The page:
“Please, I would like to ask all those who have positions of responsibility in economic, political, and social life, and all men and women of goodwill: let us be ‘protectors’ of creation, protectors of God’s plan inscribed in nature, protectors of one another and of the environment. Let us not allow omens of destruction and death to accompany our world’s journey! But to be ‘protectors’, we also have to keep watch over ourselves! Let us not forget that hatred, envy, and pride defile our lives! Being protectors, then, also means keeping watch over our emotions, over our hearts, because they are the seat of good and evil intentions: intentions that build up or tear down! We must not be afraid of goodness or even tenderness!”
“Here I would add one more thing: caring, protecting, demands goodness; it calls for a certain tenderness. In the Gospels, Saint Joseph appears as a strong and courageous man, a working man, yet in his heart we see great tenderness, which is not the virtue of the weak but rather a sign of strength of spirit and a capacity for concern, for compassion, for genuine openness to others, for love. We must not be afraid of goodness, of tenderness!”
“Today, together with the feast of Saint Joseph, we are celebrating the beginning of the ministry of the new Bishop of Rome, the Successor of Peter, which also involves a certain power. Certainly, Jesus Christ conferred power upon Peter, but what sort of power was it? Jesus’ three questions to Peter about love are followed by three commands: feed my lambs, feed my sheep. Let us never forget that authentic power is service, and that the Pope too, when exercising power, must enter ever more fully into that service which has its radiant culmination on the Cross. He must be inspired by the lowly, concrete, and faithful service which marked Saint Joseph and, like him, he must open his arms to protect all of God’s people and embrace with tender affection the whole of humanity, especially the poorest, the weakest, the least important, those whom Matthew lists in the final judgement on love: the hungry, the thirsty, the stranger, the naked, the sick, and those in prison (cf. Mt 25:31-46). Only those who serve with love are able to protect!”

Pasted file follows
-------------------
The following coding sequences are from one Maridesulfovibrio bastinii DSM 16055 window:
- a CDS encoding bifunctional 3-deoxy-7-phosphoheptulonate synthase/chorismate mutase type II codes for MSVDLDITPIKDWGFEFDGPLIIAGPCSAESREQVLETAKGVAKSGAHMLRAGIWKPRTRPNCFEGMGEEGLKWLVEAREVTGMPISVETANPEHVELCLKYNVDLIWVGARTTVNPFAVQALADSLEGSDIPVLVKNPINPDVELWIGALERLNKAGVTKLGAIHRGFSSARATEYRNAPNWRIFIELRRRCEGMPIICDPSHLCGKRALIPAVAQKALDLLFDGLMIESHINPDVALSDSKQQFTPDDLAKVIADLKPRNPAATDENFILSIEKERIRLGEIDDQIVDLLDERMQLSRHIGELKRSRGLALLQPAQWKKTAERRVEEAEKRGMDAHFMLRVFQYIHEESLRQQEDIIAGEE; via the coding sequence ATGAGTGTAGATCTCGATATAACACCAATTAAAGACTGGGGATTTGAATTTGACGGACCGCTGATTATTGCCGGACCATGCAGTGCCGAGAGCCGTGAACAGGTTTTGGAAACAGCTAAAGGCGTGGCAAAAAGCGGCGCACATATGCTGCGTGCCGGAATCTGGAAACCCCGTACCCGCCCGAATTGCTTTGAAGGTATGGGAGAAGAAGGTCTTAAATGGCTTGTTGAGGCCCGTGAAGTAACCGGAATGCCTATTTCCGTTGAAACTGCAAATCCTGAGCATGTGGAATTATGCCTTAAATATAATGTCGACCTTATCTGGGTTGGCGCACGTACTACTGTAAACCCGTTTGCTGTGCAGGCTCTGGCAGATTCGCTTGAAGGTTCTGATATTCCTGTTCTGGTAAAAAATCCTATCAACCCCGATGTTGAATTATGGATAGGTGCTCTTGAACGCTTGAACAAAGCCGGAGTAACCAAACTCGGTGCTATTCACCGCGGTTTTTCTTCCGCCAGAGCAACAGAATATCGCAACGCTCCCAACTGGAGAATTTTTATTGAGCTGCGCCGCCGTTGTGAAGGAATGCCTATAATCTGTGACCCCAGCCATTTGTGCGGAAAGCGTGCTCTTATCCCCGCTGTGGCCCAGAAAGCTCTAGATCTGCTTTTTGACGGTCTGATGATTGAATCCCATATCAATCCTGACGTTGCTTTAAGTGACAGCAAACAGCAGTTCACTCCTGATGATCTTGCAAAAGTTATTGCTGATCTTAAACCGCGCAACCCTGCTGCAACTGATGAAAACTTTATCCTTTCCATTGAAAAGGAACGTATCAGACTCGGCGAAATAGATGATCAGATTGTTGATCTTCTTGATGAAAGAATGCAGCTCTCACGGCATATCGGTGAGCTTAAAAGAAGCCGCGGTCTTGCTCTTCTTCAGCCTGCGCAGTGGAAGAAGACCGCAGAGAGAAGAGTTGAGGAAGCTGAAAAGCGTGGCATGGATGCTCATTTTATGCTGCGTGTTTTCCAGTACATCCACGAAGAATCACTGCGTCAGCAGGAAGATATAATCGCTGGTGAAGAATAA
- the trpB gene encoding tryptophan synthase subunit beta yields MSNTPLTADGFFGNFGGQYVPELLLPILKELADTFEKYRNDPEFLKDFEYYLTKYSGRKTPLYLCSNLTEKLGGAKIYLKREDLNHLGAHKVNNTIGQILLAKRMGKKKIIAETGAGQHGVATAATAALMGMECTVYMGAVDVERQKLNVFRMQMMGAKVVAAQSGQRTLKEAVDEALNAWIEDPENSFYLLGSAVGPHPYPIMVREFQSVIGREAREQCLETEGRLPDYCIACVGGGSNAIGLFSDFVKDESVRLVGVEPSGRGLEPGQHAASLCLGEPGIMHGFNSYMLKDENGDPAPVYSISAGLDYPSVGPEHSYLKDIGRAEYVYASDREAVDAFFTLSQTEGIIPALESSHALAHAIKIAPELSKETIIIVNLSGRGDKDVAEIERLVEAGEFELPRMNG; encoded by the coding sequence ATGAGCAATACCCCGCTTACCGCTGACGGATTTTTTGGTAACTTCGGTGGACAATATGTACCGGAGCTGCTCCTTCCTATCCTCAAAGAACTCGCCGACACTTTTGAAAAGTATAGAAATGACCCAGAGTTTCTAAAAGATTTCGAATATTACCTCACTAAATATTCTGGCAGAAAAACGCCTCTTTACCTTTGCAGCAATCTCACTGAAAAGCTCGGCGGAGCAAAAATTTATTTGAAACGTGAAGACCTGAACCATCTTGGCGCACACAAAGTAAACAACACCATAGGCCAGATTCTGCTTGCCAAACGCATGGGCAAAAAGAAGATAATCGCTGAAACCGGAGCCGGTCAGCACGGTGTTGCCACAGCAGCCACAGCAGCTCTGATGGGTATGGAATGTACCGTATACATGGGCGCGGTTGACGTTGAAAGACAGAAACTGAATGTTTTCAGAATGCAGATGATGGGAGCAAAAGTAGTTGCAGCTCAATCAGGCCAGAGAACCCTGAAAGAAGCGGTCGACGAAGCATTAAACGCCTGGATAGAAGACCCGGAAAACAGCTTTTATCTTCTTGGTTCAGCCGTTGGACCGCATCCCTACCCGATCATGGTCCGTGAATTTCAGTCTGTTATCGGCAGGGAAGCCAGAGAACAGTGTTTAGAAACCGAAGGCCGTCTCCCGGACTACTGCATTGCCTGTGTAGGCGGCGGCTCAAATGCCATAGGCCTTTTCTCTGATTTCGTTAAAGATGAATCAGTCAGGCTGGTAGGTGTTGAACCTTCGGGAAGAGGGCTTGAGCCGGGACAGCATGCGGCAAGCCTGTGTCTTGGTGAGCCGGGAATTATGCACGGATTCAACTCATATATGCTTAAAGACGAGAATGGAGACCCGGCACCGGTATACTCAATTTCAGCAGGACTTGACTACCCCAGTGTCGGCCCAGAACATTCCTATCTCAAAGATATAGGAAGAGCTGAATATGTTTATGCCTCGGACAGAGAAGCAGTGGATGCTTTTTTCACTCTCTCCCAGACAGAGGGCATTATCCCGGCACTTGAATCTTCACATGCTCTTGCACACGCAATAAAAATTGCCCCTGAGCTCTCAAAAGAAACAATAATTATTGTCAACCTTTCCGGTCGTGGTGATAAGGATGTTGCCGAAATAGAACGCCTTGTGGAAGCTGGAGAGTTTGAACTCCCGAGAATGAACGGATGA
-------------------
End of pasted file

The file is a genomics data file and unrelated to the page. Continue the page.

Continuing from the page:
“In the second reading, Saint Paul speaks of Abraham, who, ‘hoping against hope, believed’ (Rom 4:18). Hoping against hope! Today too, amid so much darkness, we need to see the light of hope and to be men and women who bring hope to others. To protect creation, to protect every man and every woman, to look upon them with tenderness and love, is to open up a horizon of hope; it is to let a shaft of light break through the heavy clouds; it is to bring the warmth of hope! For believers, for us Christians, like Abraham, like Saint Joseph, the hope that we bring is set against the horizon of God that has opened up before us in Christ. It is a hope built on the rock that is God.”
“To protect Jesus with Mary, to protect the whole of creation, to protect each person, especially the poorest, to protect ourselves: this is a service that the Bishop of Rome is called to carry out, yet one to which all of us are called, so that the star of hope will shine brightly. Let us protect with love all that God has given us!”
“I implore the intercession of the Virgin Mary, Saint Joseph, Saints Peter and Paul, and Saint Francis, that the Holy Spirit may accompany my ministry, and I ask all of you to pray for me! Amen.”
In a time of crisis CatholicPhilly.com keeps the information flowing
During the current coronavirus crisis, you can help CatholicPhilly.com deliver the kind of news people need to know about the Catholic Church, especially in the Philadelphia region, and the world in which we live ― every day.
Budgets are tight at this time, and CatholicPhilly's is no different than those of most families. We make sure your donation in any amount will go a long way toward continuing our mission to inform, form in the Catholic faith and inspire the thousands of readers who visit every month.
Here is how you can help:
- A $100 gift allows us to present award-winning photos of Catholic life in our neighborhoods.
- A $50 gift enables us to cover a news event in a local parish, school or Catholic institution.
- A $20 gift lets us obtain solid faith formation resources that can deepen your spirituality and knowledge of the faith.
- A small, automated monthly donation means you can support us continually and easily.
Won't you consider making a gift today?
Please join in the church's vital mission of communications by offering a gift in whatever amount that you can ― a single gift of $40, $50, $100, or more, or a monthly donation. Your gift will strengthen the fabric of our entire Catholic community.
Make your donation by credit card here:
Or make your donation by check:
222 N. 17th Street
Philadelphia, PA 19103